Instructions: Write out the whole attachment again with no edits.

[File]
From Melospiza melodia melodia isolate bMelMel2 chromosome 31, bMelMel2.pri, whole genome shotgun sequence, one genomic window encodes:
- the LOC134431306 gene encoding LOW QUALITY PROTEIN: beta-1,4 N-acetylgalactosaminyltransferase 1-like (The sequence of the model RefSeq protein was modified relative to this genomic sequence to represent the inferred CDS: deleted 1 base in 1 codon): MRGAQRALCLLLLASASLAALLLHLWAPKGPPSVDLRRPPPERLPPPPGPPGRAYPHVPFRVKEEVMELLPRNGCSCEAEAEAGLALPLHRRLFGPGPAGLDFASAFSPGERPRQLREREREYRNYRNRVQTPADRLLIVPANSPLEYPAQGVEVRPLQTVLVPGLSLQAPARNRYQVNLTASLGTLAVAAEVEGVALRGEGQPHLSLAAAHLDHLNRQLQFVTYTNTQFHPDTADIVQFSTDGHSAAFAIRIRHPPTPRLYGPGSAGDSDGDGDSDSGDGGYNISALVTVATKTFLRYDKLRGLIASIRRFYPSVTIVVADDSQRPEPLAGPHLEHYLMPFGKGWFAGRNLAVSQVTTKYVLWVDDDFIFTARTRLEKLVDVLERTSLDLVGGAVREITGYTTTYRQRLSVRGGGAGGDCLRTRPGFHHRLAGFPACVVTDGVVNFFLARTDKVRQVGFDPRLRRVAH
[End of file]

From Melospiza melodia melodia isolate bMelMel2 chromosome 31, bMelMel2.pri, whole genome shotgun sequence, one genomic window encodes:
- the LOC134431306 gene encoding LOW QUALITY PROTEIN: beta-1,4 N-acetylgalactosaminyltransferase 1-like (The sequence of the model RefSeq protein was modified relative to this genomic sequence to represent the inferred CDS: deleted 1 base in 1 codon): MRGAQRALCLLLLASASLAALLLHLWAPKGPPSVDLRRPPPERLPPPPGPPGRAYPHVPFRVKEEVMELLPRNGCSCEAEAEAGLALPLHRRLFGPGPAGLDFASAFSPGERPRQLREREREYRNYRNRVQTPADRLLIVPANSPLEYPAQGVEVRPLQTVLVPGLSLQAPARNRYQVNLTASLGTLAVAAEVEGVALRGEGQPHLSLAAAHLDHLNRQLQFVTYTNTQFHPDTADIVQFSTDGHSAAFAIRIRHPPTPRLYGPGSAGDSDGDGDSDSGDGGYNISALVTVATKTFLRYDKLRGLIASIRRFYPSVTIVVADDSQRPEPLAGPHLEHYLMPFGKGWFAGRNLAVSQVTTKYVLWVDDDFIFTARTRLEKLVDVLERTSLDLVGGAVREITGYTTTYRQRLSVRGGGAGGDCLRTRPGFHHRLAGFPACVVTDGVVNFFLARTDKVRQVGFDPRLRRVAH